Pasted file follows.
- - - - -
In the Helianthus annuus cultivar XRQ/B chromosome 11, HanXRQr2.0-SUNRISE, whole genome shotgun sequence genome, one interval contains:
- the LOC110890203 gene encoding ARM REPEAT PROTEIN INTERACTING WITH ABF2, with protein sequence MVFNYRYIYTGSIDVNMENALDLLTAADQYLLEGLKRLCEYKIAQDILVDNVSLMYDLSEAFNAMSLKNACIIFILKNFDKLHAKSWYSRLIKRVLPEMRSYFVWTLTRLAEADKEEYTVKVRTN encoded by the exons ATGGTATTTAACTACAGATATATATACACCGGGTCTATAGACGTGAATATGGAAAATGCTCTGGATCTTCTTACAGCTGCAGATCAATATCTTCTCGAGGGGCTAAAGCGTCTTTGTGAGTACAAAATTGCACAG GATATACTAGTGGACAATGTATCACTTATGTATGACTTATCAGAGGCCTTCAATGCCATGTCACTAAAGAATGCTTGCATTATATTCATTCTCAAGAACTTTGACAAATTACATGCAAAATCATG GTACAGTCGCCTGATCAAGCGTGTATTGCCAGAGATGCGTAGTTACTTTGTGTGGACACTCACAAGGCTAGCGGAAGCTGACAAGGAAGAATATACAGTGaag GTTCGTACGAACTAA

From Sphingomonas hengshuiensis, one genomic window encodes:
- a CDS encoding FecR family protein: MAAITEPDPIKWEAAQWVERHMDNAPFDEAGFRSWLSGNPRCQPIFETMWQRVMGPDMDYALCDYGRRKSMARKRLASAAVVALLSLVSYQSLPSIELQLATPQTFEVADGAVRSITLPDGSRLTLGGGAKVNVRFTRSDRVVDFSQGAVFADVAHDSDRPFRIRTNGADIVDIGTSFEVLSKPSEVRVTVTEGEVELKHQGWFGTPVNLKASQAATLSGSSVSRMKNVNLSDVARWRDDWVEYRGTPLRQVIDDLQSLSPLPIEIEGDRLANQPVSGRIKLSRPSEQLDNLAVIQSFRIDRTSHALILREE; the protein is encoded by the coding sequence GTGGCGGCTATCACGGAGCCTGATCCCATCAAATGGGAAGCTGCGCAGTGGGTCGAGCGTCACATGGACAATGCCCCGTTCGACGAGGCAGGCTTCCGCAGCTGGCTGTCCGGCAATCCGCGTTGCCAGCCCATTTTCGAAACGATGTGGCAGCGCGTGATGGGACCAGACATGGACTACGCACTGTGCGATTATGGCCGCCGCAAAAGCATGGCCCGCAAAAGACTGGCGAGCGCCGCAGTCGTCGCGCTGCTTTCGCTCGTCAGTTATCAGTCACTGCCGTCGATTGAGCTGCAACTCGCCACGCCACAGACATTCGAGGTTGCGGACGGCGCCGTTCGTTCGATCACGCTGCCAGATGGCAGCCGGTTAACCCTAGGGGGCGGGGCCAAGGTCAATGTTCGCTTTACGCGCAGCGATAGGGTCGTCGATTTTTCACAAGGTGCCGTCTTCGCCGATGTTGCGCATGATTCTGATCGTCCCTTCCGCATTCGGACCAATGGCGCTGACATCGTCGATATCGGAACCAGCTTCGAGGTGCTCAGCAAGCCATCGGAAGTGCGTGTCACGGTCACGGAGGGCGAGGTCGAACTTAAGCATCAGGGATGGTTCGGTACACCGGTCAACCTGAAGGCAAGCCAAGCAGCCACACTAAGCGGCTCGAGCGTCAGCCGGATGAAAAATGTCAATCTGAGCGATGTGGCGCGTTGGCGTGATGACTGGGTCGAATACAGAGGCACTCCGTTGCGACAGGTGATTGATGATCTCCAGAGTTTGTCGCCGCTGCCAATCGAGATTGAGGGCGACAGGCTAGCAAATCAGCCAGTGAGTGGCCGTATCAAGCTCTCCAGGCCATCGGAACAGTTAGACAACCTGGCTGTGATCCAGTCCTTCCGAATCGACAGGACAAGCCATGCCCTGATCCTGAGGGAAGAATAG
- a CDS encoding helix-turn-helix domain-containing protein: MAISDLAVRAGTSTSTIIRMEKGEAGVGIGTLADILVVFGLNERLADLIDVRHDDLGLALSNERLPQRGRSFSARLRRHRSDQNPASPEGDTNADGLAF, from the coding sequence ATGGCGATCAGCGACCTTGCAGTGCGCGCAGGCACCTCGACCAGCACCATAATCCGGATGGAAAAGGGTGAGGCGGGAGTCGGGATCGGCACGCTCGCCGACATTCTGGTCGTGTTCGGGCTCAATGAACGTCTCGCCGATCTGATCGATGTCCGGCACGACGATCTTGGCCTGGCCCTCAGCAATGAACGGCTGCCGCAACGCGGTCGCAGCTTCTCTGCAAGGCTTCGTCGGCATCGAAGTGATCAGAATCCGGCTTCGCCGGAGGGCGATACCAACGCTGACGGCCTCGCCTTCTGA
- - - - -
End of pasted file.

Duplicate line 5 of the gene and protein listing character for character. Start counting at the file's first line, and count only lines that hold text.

- a CDS encoding helix-turn-helix domain-containing protein: MAISDLAVRAGTSTSTIIRMEKGEAGVGIGTLADILVVFGLNERLADLIDVRHDDLGLALSNERLPQRGRSFSARLRRHRSDQNPASPEGDTNADGLAF, from the coding sequence ATGGCGATCAGCGACCTTGCAGTGCGCGCAGGCACCTCGACCAGCACCATAATCCGGATGGAAAAGGGTGAGGCGGGAGTCGGGATCGGCACGCTCGCCGACATTCTGGTCGTGTTCGGGCTCAATGAACGTCTCGCCGATCTGATCGATGTCCGGCACGACGATCTTGGCCTGGCCCTCAGCAATGAACGGCTGCCGCAACGCGGTCGCAGCTTCTCTGCAAGGCTTCGTCGGCATCGAAGTGATCAGAATCCGGCTTCGCCGGAGGGCGATACCAACGCTGACGGCCTCGCCTTCTGA